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Professor Biological Sciences 402-472-5905 Morrison Center 238

Research Interests

Epstein-Barr virus (EBV) is a human herpesvirus of increasing medical importance. EBV infection has been associated with the development of several human cancers. In immunocompromised individuals, such as organ transplant recipients or AIDS patients, EBV almost certainly causes two fatal cancers: post-transplantation lymphoproliferative disorder (PTLD) and AIDS-associated central nerve system (CNS) lymphoma. Other than cancers, EBV is associated with other autoimmune diseases such as systemic lupus erythematosus (SLE, or lupus) as well as multiple sclerosis (MS). Our main interests are the host-herpesvirus interactions, and our research will be a blend of virology, molecular and cellular biology, immunology, and pathology.  The major focuses are: 

  1. The functions and regulations of IRFs in EBV transformation -- Interferon regulatory factors (IRFs) are a small family of transcriptional factors with multiple functions including but not limited to host defense, oncogenesis, apoptosis, viral latency, as well as immune responses. Dr. Zhang was the first to discover the interferon regulatory factor 7 (IRF-7), to identify the first functional interferon stimulated response element (ISRE) in a mammalian viral promoter, and to unearth a novel signal pathway related to IRF7 and EBV latency and transformation. EBV transforms human primary B cells in tissue culture and establishes latency.  We are taking both genetic and biochemical manipulations to dissect the involvement of cellular factors and signaling pathways in the regulation of IRFs and their roles in EBV-mediated oncogenesis. 
  2. Interaction between host immunity and herpesvirus --  The host immune system is essential for the initial detection of invading viruses and subsequent activation of adaptive immunity. IRFs play critical roles in host immunity against virus, and at the same time, the viruses have a variety of mechanisms to alleviate adverse effects of the host immune system. EBV and another herpesvirus (Kaposi's sarcoma-associated herpesvirus, KSHV, also called human herpesvirus 8, HHV8), have intrinsic relations with host immune system. Furthermore, EBV is closely associated with autoimmune diseases such as lupus and multiple sclerosis. We are studying the relation among herpesvirus, immunity, and IRFs for their roles in viral replication, pathogenesis in cancer and autoimmune diseases.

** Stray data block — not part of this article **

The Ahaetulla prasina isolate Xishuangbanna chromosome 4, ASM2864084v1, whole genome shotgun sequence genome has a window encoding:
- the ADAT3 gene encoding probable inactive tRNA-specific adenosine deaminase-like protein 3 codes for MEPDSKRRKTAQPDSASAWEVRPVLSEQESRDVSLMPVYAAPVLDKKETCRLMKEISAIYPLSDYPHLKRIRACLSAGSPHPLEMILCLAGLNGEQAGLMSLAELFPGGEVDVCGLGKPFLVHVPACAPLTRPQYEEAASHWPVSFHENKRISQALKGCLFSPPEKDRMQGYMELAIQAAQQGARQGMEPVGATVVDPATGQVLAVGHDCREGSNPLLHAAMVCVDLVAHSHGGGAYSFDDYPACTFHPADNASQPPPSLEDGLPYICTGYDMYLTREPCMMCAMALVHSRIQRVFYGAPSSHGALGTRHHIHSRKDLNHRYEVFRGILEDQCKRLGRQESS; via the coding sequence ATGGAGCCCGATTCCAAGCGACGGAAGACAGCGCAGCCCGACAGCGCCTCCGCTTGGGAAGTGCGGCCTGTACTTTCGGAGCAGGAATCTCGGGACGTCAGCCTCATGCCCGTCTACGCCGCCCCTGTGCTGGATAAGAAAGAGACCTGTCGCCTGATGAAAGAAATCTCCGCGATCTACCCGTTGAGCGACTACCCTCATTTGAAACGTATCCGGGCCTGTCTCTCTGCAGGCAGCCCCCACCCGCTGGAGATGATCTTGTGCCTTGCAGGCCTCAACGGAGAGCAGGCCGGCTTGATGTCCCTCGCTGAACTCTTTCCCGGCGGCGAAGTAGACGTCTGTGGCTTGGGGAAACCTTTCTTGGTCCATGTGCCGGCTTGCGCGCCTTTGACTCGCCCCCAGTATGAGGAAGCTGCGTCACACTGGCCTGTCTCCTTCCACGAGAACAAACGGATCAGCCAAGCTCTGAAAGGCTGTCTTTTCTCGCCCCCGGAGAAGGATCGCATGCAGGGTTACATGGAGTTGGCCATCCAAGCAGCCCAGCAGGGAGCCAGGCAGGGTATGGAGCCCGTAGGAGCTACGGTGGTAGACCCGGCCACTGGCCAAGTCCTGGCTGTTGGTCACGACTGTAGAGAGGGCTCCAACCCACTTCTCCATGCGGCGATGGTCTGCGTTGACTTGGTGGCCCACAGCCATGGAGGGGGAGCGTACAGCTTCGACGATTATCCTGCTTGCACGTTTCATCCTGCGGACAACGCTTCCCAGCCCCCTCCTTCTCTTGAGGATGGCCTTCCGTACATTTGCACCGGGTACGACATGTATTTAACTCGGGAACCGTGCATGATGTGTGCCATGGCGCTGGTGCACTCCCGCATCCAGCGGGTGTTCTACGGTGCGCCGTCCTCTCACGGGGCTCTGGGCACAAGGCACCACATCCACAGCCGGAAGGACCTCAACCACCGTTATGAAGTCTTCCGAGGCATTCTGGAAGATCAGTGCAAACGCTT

3. Genetic modification and personalize human induced pluripotent stem cells -- Human Induced pluripotent stem cells (hiPSC) have enormous experimental, diagnostic and therapeutic potential.  The iPSC technology eliminates the ethical concerns attached to embryonic stem cells and is able to provide person- and patient-specific PSCs. However, there are many unresolved questions related to the iPSC technology. These include the target cell types, the choice of factors to reprogram cells, as well as the methods to deliver and/or remove these factors. We are interested in generating a personalized hiPSC genetic system for modification of hiPSC for wide variety of applications.

Recent Publications

Follow Dr. Zhang on Google Scholar

  • Viral Oncogenesis; Stem Cell Biology; Infectious Diseases; Innate Immunity
  • Ph.D. University of Kansas Medical Center
  • M.S. Shandong Agricultural University
  • B.S. Shandong Univeristy